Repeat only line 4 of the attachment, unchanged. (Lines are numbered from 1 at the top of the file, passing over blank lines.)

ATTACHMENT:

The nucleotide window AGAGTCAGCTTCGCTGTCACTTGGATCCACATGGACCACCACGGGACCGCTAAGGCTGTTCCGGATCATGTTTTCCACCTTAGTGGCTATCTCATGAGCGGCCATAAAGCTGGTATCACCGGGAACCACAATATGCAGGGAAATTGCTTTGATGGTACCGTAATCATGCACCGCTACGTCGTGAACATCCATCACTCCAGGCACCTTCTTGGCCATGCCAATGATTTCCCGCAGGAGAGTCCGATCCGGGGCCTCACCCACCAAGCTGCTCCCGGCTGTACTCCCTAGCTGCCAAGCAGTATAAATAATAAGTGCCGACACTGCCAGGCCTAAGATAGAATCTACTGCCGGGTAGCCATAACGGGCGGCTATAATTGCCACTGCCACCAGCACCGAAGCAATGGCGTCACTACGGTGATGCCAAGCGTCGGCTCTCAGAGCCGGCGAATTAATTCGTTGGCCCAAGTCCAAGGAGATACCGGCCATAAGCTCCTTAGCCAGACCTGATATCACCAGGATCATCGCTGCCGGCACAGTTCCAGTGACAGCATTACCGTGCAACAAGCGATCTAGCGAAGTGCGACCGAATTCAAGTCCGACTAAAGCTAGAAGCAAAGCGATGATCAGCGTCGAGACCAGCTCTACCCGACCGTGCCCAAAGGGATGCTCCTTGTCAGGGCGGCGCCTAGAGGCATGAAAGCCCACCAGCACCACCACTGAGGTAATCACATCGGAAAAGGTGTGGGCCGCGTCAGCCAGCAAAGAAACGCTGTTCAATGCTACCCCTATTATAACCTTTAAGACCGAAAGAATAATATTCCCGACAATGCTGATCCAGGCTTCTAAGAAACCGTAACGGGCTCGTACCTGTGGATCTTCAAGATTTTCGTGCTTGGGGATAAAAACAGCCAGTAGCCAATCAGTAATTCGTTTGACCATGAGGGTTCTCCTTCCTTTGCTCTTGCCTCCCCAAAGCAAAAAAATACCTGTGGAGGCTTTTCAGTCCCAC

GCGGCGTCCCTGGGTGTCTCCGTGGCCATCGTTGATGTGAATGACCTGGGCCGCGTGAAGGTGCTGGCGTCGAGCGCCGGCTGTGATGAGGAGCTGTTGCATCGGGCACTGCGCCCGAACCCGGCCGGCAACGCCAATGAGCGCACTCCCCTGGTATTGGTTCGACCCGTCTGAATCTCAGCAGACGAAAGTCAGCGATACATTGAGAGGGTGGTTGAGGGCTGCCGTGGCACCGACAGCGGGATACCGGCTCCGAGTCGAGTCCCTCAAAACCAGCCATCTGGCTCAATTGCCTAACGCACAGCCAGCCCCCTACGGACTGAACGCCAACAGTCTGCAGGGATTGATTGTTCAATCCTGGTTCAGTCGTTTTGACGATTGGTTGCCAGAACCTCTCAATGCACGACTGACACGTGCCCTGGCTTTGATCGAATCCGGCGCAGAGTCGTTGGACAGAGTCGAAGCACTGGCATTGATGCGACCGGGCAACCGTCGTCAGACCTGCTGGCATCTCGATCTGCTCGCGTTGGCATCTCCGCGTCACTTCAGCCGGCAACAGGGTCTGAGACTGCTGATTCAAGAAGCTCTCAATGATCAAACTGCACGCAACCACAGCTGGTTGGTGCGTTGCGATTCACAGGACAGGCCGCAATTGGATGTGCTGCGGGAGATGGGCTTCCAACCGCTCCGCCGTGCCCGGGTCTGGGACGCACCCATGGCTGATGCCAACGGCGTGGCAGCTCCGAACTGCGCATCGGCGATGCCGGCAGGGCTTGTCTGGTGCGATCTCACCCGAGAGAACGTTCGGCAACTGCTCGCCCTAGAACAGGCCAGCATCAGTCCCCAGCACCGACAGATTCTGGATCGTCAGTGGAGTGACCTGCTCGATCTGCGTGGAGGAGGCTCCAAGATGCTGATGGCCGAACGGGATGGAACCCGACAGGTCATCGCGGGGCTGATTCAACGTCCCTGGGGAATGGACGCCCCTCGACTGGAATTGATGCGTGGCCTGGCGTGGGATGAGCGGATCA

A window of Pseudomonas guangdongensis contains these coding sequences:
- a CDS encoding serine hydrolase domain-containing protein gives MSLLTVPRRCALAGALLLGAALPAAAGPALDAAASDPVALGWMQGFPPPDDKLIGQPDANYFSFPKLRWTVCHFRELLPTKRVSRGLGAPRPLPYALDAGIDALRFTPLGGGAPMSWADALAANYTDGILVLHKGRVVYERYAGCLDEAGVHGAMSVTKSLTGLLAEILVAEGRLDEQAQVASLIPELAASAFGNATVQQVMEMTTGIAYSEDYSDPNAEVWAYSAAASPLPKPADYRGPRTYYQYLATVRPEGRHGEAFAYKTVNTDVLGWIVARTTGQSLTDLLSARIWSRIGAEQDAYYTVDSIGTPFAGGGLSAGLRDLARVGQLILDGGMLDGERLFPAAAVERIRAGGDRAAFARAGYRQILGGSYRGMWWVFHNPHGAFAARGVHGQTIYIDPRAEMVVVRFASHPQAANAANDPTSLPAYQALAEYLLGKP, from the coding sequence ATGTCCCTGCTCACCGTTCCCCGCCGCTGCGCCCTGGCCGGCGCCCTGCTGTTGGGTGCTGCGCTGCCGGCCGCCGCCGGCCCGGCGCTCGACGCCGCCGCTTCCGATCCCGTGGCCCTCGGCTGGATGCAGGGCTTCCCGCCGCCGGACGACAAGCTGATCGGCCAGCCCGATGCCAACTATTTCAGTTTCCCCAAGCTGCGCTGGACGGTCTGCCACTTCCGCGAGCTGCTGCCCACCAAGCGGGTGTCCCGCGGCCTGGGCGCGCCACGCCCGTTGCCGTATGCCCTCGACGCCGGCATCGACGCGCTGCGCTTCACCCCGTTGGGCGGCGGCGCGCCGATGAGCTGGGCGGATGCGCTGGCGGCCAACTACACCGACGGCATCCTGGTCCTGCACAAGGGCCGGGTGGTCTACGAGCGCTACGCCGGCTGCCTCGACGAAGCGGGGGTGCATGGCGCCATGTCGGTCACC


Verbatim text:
- a CDS encoding serine hydrolase domain-containing protein gives MSLLTVPRRCALAGALLLGAALPAAAGPALDAAASDPVALGWMQGFPPPDDKLIGQPDANYFSFPKLRWTVCHFRELLPTKRVSRGLGAPRPLPYALDAGIDALRFTPLGGGAPMSWADALAANYTDGILVLHKGRVVYERYAGCLDEAGVHGAMSVTKSLTGLLAEILVAEGRLDEQAQVASLIPELAASAFGNATVQQVMEMTTGIAYSEDYSDPNAEVWAYSAAASPLPKPADYRGPRTYYQYLATVRPEGRHGEAFAYKTVNTDVLGWIVARTTGQSLTDLLSARIWSRIGAEQDAYYTVDSIGTPFAGGGLSAGLRDLARVGQLILDGGMLDGERLFPAAAVERIRAGGDRAAFARAGYRQILGGSYRGMWWVFHNPHGAFAARGVHGQTIYIDPRAEMVVVRFASHPQAANAANDPTSLPAYQALAEYLLGKP, from the coding sequence ATGTCCCTGCTCACCGTTCCCCGCCGCTGCGCCCTGGCCGGCGCCCTGCTGTTGGGTGCTGCGCTGCCGGCCGCCGCCGGCCCGGCGCTCGACGCCGCCGCTTCCGATCCCGTGGCCCTCGGCTGGATGCAGGGCTTCCCGCCGCCGGACGACAAGCTGATCGGCCAGCCCGATGCCAACTATTTCAGTTTCCCCAAGCTGCGCTGGACGGTCTGCCACTTCCGCGAGCTGCTGCCCACCAAGCGGGTGTCCCGCGGCCTGGGCGCGCCACGCCCGTTGCCGTATGCCCTCGACGCCGGCATCGACGCGCTGCGCTTCACCCCGTTGGGCGGCGGCGCGCCGATGAGCTGGGCGGATGCGCTGGCGGCCAACTACACCGACGGCATCCTGGTCCTGCACAAGGGCCGGGTGGTCTACGAGCGCTACGCCGGCTGCCTCGACGAAGCGGGGGTGCATGGCGCCATGTCGGTCACC